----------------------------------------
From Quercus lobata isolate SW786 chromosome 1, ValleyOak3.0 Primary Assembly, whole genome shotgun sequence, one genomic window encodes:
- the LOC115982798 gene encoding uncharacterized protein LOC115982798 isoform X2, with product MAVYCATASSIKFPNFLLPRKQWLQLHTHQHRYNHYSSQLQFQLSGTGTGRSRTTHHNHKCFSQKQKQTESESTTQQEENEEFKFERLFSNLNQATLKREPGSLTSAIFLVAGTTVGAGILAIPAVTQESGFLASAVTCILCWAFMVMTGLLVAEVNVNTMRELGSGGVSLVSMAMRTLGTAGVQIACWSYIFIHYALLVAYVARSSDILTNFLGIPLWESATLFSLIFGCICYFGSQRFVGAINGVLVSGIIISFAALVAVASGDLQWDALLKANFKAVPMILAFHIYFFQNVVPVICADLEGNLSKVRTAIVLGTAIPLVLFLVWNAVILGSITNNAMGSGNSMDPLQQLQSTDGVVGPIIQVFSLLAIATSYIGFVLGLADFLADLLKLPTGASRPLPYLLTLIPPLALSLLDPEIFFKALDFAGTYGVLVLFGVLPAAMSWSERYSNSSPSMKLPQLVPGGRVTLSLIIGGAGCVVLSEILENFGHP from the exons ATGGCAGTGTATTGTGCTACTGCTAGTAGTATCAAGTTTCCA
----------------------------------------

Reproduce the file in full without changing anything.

From Quercus lobata isolate SW786 chromosome 1, ValleyOak3.0 Primary Assembly, whole genome shotgun sequence, one genomic window encodes:
- the LOC115982798 gene encoding uncharacterized protein LOC115982798 isoform X2, with product MAVYCATASSIKFPNFLLPRKQWLQLHTHQHRYNHYSSQLQFQLSGTGTGRSRTTHHNHKCFSQKQKQTESESTTQQEENEEFKFERLFSNLNQATLKREPGSLTSAIFLVAGTTVGAGILAIPAVTQESGFLASAVTCILCWAFMVMTGLLVAEVNVNTMRELGSGGVSLVSMAMRTLGTAGVQIACWSYIFIHYALLVAYVARSSDILTNFLGIPLWESATLFSLIFGCICYFGSQRFVGAINGVLVSGIIISFAALVAVASGDLQWDALLKANFKAVPMILAFHIYFFQNVVPVICADLEGNLSKVRTAIVLGTAIPLVLFLVWNAVILGSITNNAMGSGNSMDPLQQLQSTDGVVGPIIQVFSLLAIATSYIGFVLGLADFLADLLKLPTGASRPLPYLLTLIPPLALSLLDPEIFFKALDFAGTYGVLVLFGVLPAAMSWSERYSNSSPSMKLPQLVPGGRVTLSLIIGGAGCVVLSEILENFGHP from the exons ATGGCAGTGTATTGTGCTACTGCTAGTAGTATCAAGTTTCCA